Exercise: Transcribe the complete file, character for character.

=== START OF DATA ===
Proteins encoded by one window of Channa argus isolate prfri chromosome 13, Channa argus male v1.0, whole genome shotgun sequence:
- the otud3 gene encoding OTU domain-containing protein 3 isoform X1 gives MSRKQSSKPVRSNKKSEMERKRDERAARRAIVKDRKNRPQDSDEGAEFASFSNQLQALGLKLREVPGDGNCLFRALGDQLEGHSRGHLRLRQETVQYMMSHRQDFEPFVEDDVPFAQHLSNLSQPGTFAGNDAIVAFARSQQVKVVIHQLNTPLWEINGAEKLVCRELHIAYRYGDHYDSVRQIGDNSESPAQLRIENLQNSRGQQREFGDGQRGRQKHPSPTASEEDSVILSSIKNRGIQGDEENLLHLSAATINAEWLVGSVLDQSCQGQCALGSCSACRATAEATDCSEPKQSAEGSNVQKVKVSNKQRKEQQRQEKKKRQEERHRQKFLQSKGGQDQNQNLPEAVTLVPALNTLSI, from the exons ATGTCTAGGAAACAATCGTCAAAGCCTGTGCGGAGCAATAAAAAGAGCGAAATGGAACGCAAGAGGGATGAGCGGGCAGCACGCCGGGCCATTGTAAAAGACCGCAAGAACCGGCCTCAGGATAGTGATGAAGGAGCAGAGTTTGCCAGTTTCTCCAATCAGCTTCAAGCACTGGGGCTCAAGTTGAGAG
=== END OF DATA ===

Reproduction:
Proteins encoded by one window of Channa argus isolate prfri chromosome 13, Channa argus male v1.0, whole genome shotgun sequence:
- the otud3 gene encoding OTU domain-containing protein 3 isoform X1 gives MSRKQSSKPVRSNKKSEMERKRDERAARRAIVKDRKNRPQDSDEGAEFASFSNQLQALGLKLREVPGDGNCLFRALGDQLEGHSRGHLRLRQETVQYMMSHRQDFEPFVEDDVPFAQHLSNLSQPGTFAGNDAIVAFARSQQVKVVIHQLNTPLWEINGAEKLVCRELHIAYRYGDHYDSVRQIGDNSESPAQLRIENLQNSRGQQREFGDGQRGRQKHPSPTASEEDSVILSSIKNRGIQGDEENLLHLSAATINAEWLVGSVLDQSCQGQCALGSCSACRATAEATDCSEPKQSAEGSNVQKVKVSNKQRKEQQRQEKKKRQEERHRQKFLQSKGGQDQNQNLPEAVTLVPALNTLSI, from the exons ATGTCTAGGAAACAATCGTCAAAGCCTGTGCGGAGCAATAAAAAGAGCGAAATGGAACGCAAGAGGGATGAGCGGGCAGCACGCCGGGCCATTGTAAAAGACCGCAAGAACCGGCCTCAGGATAGTGATGAAGGAGCAGAGTTTGCCAGTTTCTCCAATCAGCTTCAAGCACTGGGGCTCAAGTTGAGAG